Between the Lines: Tales of fire and ice and more

The Last Volcano: A Man, a Romance, and the Quest to Understand Nature’s Most Magnificent Fury by John Dvorak
The Last Volcano: A Man, a Romance, and the Quest to Understand Nature’s Most Magnificent Fury by John Dvorak

This could be esoteric, but … looking at the following four titles somehow sparked the memory of the voiceover at the start of the 1982 movie “Conan the Barbarian”: “Let me tell you of the days of high adventure …” FYI, Conan was the creation of Robert E. Howard, a prolific pulp-fiction fantasist in the 1930s. Of course, these titles explore the lives of real adventure-seekers.

In “The Last Volcano,” scientist and author John Dvorak chronicles the life of vulcanologist Thomas Jagger (1871-1953) and his global quest (some would say obsession) to research and understand the power and science of the world’s most deadly volcanoes (Pegasus, $29, 356 pages). Jagger founded the USGS Hawaiian Volcano Observatory (January will be Hawaii Island’s seventh annual “Volcano Awareness Month”). Dvorak is the author of “Earthquake Storms,” which explores the history and future of California’s San Andreas Fault.

Another adventurer from the past was Greenland-born Knud Rasmussen, the iconoclastic anthropologist who was of Inuit and Danish ancestry (1879-1933). “White Eskimo” tells the remarkable story of an explorer who is credited as being the “father of Eskimo-ology” for his work in “discovering” remote tribes of Inuits in the Arctic and bringing their cultures to the public consciousness (Da Capo, $28, 384 pages). At one point, Rasmussen spent three years on the ice in one of the longest dogsled expeditions in history.

For 16 years, Jason A. Ramos has been a “smokejumper” in the Cascades Mountains of Washington, among the elite firefighters who “parachute into the most rugged and remote wild areas to battle nature’s blazes.” In his memoir “Smokejumper,” he invites readers along for wild and dangerous flights, leaps out of planes and onto mountains, and hikes in flaming forests (William Morrow, $25, 256 pages; with Julian Smith).

Adventures of a different kind are recalled by Lt. Col. T. Mark McCurley in “Hunter Killer: Inside America’s Unmanned Air War” (Dutton, $28, 368 pages; with Kevin Maurer). Former Air Force pilot McCurley was part of the Remotely Piloted Aircraft program, waging drone warfare from the sky against terrorists in Afghanistan, Iraq and “other locations.” His well-told behind-the-scenes memoir is at once chilling and fascinating.

In a calmer vein ...

Here’s a concept: A-list fiction writers telling their best first-person global travel adventures. Contributors to “Better Than Fiction 2” include Dave Eggers, Karen Joy Fowler, Alexander McCall Smith, Jane Smiley and 26 others (Lonely Planet, $16, 317 pages; edited by Don George).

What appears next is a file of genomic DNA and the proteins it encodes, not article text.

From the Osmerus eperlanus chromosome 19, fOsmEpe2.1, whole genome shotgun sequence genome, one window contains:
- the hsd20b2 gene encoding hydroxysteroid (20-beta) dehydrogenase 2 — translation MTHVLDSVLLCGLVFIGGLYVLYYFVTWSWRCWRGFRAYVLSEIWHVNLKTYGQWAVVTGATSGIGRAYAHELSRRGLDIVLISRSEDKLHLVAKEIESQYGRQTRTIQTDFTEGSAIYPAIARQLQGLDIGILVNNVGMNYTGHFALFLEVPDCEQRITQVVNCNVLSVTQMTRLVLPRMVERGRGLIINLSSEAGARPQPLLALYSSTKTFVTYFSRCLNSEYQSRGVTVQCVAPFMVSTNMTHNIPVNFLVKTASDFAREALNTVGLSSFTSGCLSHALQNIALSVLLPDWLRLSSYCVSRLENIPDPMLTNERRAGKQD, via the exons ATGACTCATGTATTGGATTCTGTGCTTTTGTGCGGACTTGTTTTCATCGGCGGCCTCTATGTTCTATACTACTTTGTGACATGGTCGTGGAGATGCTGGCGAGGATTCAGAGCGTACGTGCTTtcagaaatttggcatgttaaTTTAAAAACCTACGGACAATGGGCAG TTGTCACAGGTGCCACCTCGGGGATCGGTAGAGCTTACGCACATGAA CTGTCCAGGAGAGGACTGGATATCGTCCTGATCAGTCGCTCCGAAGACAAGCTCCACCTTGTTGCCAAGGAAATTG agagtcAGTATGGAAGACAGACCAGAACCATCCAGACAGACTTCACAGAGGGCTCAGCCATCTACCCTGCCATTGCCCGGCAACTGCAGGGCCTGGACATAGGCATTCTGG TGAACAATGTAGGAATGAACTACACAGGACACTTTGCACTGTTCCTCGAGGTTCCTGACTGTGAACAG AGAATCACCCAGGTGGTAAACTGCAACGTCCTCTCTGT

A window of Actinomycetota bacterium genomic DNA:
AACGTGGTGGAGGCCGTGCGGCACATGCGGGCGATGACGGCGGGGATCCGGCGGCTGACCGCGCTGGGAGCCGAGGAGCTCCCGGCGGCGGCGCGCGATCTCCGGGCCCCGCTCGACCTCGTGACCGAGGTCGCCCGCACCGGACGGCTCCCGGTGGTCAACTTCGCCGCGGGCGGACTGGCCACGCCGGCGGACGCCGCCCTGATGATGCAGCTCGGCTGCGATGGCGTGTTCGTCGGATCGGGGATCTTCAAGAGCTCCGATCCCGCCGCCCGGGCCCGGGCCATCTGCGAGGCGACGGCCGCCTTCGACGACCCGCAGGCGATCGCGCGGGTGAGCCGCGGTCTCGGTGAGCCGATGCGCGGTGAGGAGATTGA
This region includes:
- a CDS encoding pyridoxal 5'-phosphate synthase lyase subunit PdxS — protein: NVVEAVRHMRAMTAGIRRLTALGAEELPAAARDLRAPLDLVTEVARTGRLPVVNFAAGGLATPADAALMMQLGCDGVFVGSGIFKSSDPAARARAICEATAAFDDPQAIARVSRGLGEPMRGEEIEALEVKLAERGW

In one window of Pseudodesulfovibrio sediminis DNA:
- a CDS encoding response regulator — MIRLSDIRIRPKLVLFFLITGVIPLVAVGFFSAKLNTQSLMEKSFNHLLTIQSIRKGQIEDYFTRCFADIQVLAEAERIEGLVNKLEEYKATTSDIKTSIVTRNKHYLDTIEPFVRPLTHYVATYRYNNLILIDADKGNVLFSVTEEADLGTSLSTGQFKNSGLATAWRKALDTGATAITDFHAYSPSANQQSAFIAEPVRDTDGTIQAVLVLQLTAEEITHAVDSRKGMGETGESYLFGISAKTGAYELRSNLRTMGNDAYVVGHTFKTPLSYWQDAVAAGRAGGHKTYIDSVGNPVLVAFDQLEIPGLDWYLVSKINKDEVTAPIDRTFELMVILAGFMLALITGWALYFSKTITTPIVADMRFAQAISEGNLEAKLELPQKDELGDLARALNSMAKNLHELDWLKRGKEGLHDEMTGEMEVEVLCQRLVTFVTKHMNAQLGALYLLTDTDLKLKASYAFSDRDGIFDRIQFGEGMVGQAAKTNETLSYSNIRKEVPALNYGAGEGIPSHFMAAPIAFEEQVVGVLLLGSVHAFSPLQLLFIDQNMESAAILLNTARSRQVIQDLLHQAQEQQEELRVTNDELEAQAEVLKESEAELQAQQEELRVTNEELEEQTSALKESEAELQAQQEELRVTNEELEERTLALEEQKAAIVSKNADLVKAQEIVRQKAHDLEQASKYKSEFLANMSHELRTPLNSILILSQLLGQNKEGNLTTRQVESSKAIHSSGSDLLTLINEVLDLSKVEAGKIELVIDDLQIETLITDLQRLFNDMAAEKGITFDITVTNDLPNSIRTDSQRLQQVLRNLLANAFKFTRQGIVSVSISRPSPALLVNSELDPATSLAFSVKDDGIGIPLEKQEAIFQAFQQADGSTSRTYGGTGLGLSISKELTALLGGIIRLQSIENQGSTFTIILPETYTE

Peter Mayle charmed readers worldwide with the best-selling “A Year In Provence,” his 1990 memoir of moving into a 200-year-old fixer-upper in rural France. He continues his witty four-title “Caper” series with “The Diamond Caper,” a novel starring “bon vivant” and amateur sleuth Sam Levitt and his love-interest partner, Elena Morales (Knopf, $25, 224 pages). As the two eat and drink their way through Provence, there’s also the matter of solving a string of jewelry heists, which poses more danger than they expect.

By anyone’s reckoning, actor, director, producer and writer Orson Welles was an audacious genius (1915-85). In “Young Orson,” veteran biographer Patrick McGilligan details Welles’ early life and career, the result of years of research and interviews with many of Welles’ surviving friends and family (the “Sources,” “Notes” and “Index” are a combined 70 pages; Harper, $40, 832 pages). As longtime friend and fellow actor Joseph Cotton once said, “No one has ever engaged in a dull conversation with Orson Welles.”

During her long singing career, Carly Simon has been a woman of some mystery, keeping her private life and her past to herself. For instance, more than 40 years passed before she revealed that her 1972 signature song “You’re So Vain” was about three men in her life, but named only one – Warren Beatty. She has much more to say in her long-anticipated memoir “Boys In the Trees,” the same title as her 1978 album, which included the mega-hit “You Belong To Me” (Flatiron, $29, 384 pages).

Allen Pierleoni: 916-321-1128, @apierleonisacbe